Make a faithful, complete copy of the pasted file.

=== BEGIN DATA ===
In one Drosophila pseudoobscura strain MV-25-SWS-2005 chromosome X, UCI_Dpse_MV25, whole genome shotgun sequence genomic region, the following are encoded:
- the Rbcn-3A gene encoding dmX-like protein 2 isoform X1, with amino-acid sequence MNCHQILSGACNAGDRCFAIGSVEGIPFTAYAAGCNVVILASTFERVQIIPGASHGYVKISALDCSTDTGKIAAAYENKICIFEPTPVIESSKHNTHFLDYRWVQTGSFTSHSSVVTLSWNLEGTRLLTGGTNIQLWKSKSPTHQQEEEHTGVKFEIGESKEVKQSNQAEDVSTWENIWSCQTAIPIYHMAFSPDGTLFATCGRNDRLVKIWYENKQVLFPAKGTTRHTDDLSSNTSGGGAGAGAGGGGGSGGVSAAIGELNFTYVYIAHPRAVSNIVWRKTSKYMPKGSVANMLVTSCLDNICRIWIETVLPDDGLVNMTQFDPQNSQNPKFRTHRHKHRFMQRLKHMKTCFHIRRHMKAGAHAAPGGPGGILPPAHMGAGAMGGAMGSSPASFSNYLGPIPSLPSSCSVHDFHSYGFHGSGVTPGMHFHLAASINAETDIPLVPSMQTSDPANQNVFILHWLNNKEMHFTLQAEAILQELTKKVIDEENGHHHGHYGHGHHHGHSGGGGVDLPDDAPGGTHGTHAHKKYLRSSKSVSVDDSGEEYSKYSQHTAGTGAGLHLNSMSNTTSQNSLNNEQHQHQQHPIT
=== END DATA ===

In one Drosophila pseudoobscura strain MV-25-SWS-2005 chromosome X, UCI_Dpse_MV25, whole genome shotgun sequence genomic region, the following are encoded:
- the Rbcn-3A gene encoding dmX-like protein 2 isoform X1, with amino-acid sequence MNCHQILSGACNAGDRCFAIGSVEGIPFTAYAAGCNVVILASTFERVQIIPGASHGYVKISALDCSTDTGKIAAAYENKICIFEPTPVIESSKHNTHFLDYRWVQTGSFTSHSSVVTLSWNLEGTRLLTGGTNIQLWKSKSPTHQQEEEHTGVKFEIGESKEVKQSNQAEDVSTWENIWSCQTAIPIYHMAFSPDGTLFATCGRNDRLVKIWYENKQVLFPAKGTTRHTDDLSSNTSGGGAGAGAGGGGGSGGVSAAIGELNFTYVYIAHPRAVSNIVWRKTSKYMPKGSVANMLVTSCLDNICRIWIETVLPDDGLVNMTQFDPQNSQNPKFRTHRHKHRFMQRLKHMKTCFHIRRHMKAGAHAAPGGPGGILPPAHMGAGAMGGAMGSSPASFSNYLGPIPSLPSSCSVHDFHSYGFHGSGVTPGMHFHLAASINAETDIPLVPSMQTSDPANQNVFILHWLNNKEMHFTLQAEAILQELTKKVIDEENGHHHGHYGHGHHHGHSGGGGVDLPDDAPGGTHGTHAHKKYLRSSKSVSVDDSGEEYSKYSQHTAGTGAGLHLNSMSNTTSQNSLNNEQHQHQQHPIT